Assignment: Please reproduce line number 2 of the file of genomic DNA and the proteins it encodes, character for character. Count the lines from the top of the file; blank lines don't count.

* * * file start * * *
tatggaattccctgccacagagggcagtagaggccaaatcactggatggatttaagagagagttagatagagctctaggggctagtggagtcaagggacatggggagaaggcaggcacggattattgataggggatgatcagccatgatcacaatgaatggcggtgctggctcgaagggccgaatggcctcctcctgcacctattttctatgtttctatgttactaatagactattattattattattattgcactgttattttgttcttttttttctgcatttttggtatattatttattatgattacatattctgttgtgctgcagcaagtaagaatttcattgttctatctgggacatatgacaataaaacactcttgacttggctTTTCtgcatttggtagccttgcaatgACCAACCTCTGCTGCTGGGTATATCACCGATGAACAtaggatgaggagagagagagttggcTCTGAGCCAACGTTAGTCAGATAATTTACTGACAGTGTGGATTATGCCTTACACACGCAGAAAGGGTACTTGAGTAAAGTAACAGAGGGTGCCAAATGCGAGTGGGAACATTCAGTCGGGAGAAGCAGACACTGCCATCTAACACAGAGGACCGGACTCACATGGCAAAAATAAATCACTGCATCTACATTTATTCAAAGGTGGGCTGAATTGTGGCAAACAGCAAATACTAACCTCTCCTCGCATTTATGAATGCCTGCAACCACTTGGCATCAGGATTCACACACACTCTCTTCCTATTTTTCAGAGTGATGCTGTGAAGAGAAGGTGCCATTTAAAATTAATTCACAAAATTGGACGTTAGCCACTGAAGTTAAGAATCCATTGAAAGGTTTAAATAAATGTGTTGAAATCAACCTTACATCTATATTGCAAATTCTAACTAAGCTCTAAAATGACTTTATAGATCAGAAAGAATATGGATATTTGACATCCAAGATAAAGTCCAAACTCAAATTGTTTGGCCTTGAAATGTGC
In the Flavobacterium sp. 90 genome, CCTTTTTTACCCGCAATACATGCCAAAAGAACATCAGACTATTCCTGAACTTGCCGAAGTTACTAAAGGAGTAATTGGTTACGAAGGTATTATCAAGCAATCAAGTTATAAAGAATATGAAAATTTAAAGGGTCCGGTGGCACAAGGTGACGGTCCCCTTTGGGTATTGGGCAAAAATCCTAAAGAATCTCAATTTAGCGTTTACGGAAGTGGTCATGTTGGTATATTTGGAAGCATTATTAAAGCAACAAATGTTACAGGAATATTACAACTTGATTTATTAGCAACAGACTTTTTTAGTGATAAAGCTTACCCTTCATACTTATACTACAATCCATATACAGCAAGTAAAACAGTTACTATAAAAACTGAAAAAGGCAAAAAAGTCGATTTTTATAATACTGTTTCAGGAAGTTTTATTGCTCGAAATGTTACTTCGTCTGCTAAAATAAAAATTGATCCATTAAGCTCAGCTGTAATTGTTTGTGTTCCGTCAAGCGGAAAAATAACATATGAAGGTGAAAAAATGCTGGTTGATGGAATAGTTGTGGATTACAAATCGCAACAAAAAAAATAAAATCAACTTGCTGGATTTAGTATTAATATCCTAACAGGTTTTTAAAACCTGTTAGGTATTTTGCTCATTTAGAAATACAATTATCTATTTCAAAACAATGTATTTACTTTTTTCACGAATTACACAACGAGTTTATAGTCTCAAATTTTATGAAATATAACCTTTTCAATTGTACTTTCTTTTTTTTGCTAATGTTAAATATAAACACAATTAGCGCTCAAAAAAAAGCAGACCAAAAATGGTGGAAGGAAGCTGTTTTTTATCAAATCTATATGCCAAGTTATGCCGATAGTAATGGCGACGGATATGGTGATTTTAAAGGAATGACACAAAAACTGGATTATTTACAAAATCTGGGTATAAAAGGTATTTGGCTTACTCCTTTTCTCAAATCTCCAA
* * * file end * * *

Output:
In the Flavobacterium sp. 90 genome, CCTTTTTTACCCGCAATACATGCCAAAAGAACATCAGACTATTCCTGAACTTGCCGAAGTTACTAAAGGAGTAATTGGTTACGAAGGTATTATCAAGCAATCAAGTTATAAAGAATATGAAAATTTAAAGGGTCCGGTGGCACAAGGTGACGGTCCCCTTTGGGTATTGGGCAAAAATCCTAAAGAATCTCAATTTAGCGTTTACGGAAGTGGTCATGTTGGTATATTTGGAAGCATTATTAAAGCAACAAATGTTACAGGAATATTACAACTTGATTTATTAGCAACAGACTTTTTTAGTGATAAAGCTTACCCTTCATACTTATACTACAATCCATATACAGCAAGTAAAACAGTTACTATAAAAACTGAAAAAGGCAAAAAAGTCGATTTTTATAATACTGTTTCAGGAAGTTTTATTGCTCGAAATGTTACTTCGTCTGCTAAAATAAAAATTGATCCATTAAGCTCAGCTGTAATTGTTTGTGTTCCGTCAAGCGGAAAAATAACATATGAAGGTGAAAAAATGCTGGTTGATGGAATAGTTGTGGATTACAAATCGCAACAAAAAAAATAAAATCAACTTGCTGGATTTAGTATTAATATCCTAACAGGTTTTTAAAACCTGTTAGGTATTTTGCTCATTTAGAAATACAATTATCTATTTCAAAACAATGTATTTACTTTTTTCACGAATTACACAACGAGTTTATAGTCTCAAATTTTATGAAATATAACCTTTTCAATTGTACTTTCTTTTTTTTGCTAATGTTAAATATAAACACAATTAGCGCTCAAAAAAAAGCAGACCAAAAATGGTGGAAGGAAGCTGTTTTTTATCAAATCTATATGCCAAGTTATGCCGATAGTAATGGCGACGGATATGGTGATTTTAAAGGAATGACACAAAAACTGGATTATTTACAAAATCTGGGTATAAAAGGTATTTGGCTTACTCCTTTTCTCAAATCTCCAA